Fixed It VIII By Henrietta Harris

CALLING OUT CALL OUT CULTURE

'Preventing writers from conjuring lives different from their own would spell the end of fiction."

By Lionel Shriver

EXCERPT FROM ATTENZIONE ISSUE 0

'Preventing writers from conjuring lives different from their own would spell the end of fiction."

Up against the wall in a dark alley, I’d personally say the sword is mightier than the pen. But all this power to break bones imputed to mere language might seem a boon for folks whose medium is wordsmithing. Aren’t we writers menacing? Unfortunately, we authors now contend with a torrent of dos and don’ts that bind our imaginations and make the process of writing and publishing fearful.

I’ve written at length before about “cultural appropriation”—the idea that availing yourself of other cultures without permission is a form of theft—so let’s keep it short. Preventing writers from conjuring lives different from their own would spell the end of fiction. If we have the right to draw on only our own experience, all that’s left is memoir. But when I drafted my famous—or infamous—speech for a 2016 appearance at the Brisbane Writers’ Festival, I’d barely heard of the term.

Fast-forward, and this ostensible taboo has grown firmly established, becoming a far bigger issue in literature than it was a mere two years ago. (Social fads can colour not only the present, but the past. It now seems as if we’ve been battling over “cultural appropriation” for years and years.) The notion often crops up in creative writing programmes, leaving upcoming writers confused about what material they’re “allowed” to use in their work and how in heaven’s name they’re supposed to seek permission to borrow a cup of sugar from marginalised peoples.

Yet these days, straight white fiction writers whose characters’ ethnicity, race, disability, sexual identity, religion or class differs from their own can expect their work to be subjected to forensic examination—and not only on social media. Publishers of young adult fiction and children’s literature hire “sensitivity readers” to comb through manuscripts for perceived slights to any group with the protected status once reserved for distinguished architecture.

ThepublishingmagazineK irkusReviews assigns“ownvoices”reviewerswitha matching “marginalised” pedigree to assess young adult books that contain a diverse cast. Last autumn, the magazine yanked both a positive review and its coveted “star” after online activists accused Laura Moriarty’s dystopian novel American Heart , which imagines a future in which US Muslims are sent to internment camps, of using a “white saviour narrative.” (Yes, whole plot lines are becoming unacceptable. This year’s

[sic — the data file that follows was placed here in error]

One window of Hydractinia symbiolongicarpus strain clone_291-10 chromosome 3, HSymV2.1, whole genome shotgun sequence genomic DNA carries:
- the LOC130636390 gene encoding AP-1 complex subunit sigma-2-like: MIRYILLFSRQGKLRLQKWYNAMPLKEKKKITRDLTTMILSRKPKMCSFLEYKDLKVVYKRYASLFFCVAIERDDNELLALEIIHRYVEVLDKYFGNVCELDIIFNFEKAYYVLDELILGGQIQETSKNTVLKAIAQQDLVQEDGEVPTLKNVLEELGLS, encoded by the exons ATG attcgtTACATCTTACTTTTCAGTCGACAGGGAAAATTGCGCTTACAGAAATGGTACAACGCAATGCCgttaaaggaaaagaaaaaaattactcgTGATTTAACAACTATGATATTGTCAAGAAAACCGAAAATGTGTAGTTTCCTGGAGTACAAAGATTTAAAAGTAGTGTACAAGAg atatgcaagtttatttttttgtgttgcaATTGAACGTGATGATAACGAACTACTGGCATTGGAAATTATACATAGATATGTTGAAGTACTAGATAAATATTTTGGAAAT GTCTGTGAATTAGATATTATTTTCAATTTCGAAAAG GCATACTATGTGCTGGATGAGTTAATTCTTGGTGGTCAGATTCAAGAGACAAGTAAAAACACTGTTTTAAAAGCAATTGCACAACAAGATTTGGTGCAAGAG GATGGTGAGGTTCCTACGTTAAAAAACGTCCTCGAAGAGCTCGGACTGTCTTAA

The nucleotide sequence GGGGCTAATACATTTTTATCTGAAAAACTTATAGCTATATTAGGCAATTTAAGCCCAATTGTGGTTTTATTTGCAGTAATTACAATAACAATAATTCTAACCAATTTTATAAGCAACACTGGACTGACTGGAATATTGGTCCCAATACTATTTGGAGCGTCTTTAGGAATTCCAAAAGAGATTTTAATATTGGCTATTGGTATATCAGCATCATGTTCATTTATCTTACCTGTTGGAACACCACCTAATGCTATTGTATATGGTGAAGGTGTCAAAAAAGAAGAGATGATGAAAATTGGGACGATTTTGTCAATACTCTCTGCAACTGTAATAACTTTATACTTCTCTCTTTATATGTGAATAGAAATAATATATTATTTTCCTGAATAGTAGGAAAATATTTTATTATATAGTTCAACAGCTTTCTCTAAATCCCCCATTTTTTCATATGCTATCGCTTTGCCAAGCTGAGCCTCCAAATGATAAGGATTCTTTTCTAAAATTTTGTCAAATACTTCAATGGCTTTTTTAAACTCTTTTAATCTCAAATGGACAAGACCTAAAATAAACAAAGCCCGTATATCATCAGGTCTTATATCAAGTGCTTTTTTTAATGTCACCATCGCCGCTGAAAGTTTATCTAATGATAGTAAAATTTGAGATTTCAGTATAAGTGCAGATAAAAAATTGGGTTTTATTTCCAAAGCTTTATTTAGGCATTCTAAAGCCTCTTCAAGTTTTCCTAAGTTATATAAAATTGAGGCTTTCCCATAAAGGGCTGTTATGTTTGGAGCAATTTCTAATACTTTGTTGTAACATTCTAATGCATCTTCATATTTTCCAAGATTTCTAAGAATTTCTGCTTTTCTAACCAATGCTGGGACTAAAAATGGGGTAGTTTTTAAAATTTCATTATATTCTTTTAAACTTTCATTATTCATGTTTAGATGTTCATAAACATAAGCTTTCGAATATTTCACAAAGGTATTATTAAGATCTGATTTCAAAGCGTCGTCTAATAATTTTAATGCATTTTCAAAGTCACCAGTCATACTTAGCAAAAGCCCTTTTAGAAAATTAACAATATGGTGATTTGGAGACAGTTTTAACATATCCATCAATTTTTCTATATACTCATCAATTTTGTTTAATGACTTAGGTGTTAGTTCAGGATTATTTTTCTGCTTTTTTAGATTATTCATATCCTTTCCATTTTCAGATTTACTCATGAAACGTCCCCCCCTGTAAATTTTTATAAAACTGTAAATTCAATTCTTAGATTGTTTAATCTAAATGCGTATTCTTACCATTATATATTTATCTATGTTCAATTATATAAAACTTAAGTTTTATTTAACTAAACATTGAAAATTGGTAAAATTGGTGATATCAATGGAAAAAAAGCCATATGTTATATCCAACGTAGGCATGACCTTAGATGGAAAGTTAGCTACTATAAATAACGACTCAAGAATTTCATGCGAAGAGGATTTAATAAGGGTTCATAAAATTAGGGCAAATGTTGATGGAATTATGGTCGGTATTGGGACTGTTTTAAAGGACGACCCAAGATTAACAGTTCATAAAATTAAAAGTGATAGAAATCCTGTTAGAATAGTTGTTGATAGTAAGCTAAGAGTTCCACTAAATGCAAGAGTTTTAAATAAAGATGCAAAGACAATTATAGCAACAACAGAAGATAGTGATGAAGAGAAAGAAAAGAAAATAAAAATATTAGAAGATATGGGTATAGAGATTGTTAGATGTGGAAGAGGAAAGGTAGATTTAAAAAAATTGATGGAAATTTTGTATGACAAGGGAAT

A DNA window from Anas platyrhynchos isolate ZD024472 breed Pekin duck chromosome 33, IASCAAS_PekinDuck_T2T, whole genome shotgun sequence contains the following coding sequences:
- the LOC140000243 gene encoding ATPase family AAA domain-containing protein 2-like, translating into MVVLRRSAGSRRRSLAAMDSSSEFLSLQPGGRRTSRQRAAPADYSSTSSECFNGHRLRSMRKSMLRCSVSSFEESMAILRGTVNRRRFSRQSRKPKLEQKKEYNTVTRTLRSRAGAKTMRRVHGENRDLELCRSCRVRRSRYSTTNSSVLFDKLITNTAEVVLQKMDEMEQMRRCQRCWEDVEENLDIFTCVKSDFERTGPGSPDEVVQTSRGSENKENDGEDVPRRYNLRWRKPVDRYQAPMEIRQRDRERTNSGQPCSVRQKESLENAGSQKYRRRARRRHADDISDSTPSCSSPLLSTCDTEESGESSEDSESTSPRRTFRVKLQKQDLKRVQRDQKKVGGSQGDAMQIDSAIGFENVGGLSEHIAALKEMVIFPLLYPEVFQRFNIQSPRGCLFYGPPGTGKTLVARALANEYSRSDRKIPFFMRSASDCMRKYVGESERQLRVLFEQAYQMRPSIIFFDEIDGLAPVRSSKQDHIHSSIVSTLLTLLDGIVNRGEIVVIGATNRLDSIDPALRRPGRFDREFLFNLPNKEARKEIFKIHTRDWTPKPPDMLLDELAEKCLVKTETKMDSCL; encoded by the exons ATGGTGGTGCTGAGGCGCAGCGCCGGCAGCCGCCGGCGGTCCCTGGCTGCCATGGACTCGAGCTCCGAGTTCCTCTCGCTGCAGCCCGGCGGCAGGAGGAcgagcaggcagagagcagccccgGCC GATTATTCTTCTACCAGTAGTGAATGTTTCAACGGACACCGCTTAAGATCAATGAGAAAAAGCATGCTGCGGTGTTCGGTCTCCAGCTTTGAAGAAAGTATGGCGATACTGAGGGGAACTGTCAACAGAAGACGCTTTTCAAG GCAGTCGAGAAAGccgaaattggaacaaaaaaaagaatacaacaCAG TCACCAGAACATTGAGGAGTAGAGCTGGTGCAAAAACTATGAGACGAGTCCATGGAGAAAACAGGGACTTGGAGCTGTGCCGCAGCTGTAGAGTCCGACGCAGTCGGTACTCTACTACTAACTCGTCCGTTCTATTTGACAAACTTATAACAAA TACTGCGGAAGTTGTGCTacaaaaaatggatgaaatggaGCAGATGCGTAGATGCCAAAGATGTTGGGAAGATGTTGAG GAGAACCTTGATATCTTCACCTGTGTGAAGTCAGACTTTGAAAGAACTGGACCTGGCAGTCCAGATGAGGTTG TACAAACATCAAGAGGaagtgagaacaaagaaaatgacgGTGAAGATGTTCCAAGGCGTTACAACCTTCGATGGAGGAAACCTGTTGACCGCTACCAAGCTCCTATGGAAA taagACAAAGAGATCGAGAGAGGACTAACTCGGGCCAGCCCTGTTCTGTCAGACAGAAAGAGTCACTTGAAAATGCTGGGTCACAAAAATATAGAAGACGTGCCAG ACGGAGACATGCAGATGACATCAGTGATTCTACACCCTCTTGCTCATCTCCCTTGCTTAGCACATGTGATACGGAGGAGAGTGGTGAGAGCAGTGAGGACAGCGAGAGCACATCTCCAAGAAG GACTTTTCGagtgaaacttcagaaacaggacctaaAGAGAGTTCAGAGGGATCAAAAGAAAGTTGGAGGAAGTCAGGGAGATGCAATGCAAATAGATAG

film Three Billboards Outside Ebbing, Missouri has attracted heavy flak because its racist cop rounds into a half-decent human being. Writers can refurbish murderers into good guys, but must never redeem a racist.)
As for adult literature, it’s impossible to gauge the degree of politically correct censorship going on behind the scenes at publishing companies and literary agencies. Editors and agents are unlikely to assert directly that a submission’s content is too hot to handle. Having tackled divisive subjects or deployed characters who don’t hew to the rules of identity politics—rules that are often opaque, or at least until you break them—authors are left with uneasy suspicions about why their manuscripts might be attracting no takers, but with no hard evidence.

Equally impossible to gauge is the extent of writers’ collective self-censorship. The tetchiness and public shaming of “call out” culture has to be influencing which subjects writers feel free to address and which they shy away from, as well as making many writers reluctant to include a diverse cast. Does the edict to eschew stereotypes mean a black character can never be a drug dealer? (So much for The Wire, then. Or Clockers, both created by white men.) Rather than tip-toe through this minefield, plenty of writers must be playing it safe with characters, topics and plots that won’t get them into trouble. But this caution is invisible. Literary roads not taken are mapped privately in a writer’s head, behind a screen, with the drapes drawn. We have no record of what a host of individual authors have decided to avoid.

Fixed It VI By Henrietta Harris
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